5) The dialogue in Manhattan is typical to Woody Allen, but not very ordinary when compared to other movies. Woody Allen has a famous dry sense of humor that is inserted well into the dialogue. He has the ability to get the point of the scene across and almost remain serious while adding his witty and quirky sense of humor into the dialogue.
6) The costumes in the film aren’t elaborate and colorful like the ones in Turandot; rather, they are typical streetwear of people in 1979. This enhances the intimacy of the film and makes it seem casual, rather than feeling like the characters are performing written material in front of an audience.
7) The music creates dramatic effect. When Woody Allen is frantically walking down the hallway to his friend’s classroom, a whimsical yet frantic tune plays with fast horns and drums rising in pitch as he gets closer to the camera. The music is not too frantic to seem like he is about to murder someone, but it is whimsical and frantic enough to let us know that he has something on his mind he is determined to speak about.
8) The set of the movie is realistic and simplistic. It is set in Manhattan, obviously. The intro scene is a vivid view of Manhattan to set the scene in, well, Manhattan. The scenes are crafted and chosen to realistically simulate being at a social gathering, a museum, or a classroom.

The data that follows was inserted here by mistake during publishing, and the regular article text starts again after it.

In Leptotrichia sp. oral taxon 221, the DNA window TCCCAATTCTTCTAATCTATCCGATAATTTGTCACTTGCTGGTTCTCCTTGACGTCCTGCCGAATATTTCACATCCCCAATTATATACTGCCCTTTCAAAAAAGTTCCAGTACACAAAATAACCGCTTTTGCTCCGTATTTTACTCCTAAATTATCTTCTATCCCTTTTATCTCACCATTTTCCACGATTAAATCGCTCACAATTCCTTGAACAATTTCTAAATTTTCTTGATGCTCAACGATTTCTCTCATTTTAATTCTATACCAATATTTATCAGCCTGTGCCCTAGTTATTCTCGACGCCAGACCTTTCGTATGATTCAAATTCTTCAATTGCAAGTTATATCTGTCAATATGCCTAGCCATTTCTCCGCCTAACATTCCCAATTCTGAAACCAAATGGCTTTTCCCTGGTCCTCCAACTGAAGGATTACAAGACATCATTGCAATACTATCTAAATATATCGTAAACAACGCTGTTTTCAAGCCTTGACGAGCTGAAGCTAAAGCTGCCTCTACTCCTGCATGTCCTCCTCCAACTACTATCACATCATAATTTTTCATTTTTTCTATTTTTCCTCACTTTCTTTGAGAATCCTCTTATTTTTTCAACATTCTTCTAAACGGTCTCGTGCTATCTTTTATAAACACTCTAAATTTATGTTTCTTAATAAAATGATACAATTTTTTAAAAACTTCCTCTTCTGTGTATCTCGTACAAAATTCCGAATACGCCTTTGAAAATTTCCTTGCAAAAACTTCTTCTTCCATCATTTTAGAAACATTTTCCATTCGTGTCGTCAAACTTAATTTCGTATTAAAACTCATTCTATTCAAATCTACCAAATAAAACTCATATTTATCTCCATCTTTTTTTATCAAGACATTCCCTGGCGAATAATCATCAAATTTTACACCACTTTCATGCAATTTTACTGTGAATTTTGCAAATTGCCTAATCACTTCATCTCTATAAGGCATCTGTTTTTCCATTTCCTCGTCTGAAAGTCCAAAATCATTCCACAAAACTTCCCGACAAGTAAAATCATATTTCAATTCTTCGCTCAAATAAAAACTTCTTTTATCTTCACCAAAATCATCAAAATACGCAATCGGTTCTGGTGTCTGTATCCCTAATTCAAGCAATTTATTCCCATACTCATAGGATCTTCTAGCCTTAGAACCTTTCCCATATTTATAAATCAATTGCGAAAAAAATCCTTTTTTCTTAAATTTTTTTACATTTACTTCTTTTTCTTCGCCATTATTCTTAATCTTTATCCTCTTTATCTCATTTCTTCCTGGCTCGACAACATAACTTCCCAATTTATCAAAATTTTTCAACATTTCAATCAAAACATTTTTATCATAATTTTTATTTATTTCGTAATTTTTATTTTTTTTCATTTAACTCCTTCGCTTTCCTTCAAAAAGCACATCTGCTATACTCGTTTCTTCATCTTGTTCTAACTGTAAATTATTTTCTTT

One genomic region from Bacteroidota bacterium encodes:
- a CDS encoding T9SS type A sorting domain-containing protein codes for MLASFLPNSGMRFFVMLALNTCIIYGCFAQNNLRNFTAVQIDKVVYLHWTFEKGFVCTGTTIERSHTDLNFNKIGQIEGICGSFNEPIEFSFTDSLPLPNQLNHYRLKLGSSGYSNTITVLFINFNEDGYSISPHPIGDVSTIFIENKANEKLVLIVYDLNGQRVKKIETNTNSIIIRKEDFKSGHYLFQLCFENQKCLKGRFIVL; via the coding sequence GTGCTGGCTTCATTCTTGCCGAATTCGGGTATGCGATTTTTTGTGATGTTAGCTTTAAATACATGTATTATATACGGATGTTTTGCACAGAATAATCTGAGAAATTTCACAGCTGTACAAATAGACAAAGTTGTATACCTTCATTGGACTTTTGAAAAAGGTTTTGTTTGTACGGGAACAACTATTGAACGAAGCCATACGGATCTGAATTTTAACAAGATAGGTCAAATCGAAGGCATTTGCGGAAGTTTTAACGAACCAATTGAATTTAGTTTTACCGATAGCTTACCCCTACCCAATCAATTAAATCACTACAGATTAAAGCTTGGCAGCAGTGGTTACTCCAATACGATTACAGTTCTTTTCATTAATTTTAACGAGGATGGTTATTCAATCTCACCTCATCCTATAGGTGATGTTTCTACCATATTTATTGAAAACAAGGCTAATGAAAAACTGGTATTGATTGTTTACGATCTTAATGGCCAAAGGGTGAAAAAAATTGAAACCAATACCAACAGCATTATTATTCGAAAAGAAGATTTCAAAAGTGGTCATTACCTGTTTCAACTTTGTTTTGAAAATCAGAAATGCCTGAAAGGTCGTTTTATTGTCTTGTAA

Our seminar class on Wednesday consisted of watching the Woody Allen film titled Manhattan. I always knew Woody Allen was famous for his movies, but I was never able to put a face to the name. When I first saw him, I realized that he looked exactly like I expected him to. He was short and scrawny with gray hair and thick glasses. He was also very comical, which I actually did not expect.
Due to the fact that we just learned about Mise-en-scene, I attempted to look for the kind of details we had discussed in class, when watching Manhattan. This was a little difficult for me because, as I previously have said, I find it difficult to look for these details while also trying to give my full attention to the acting.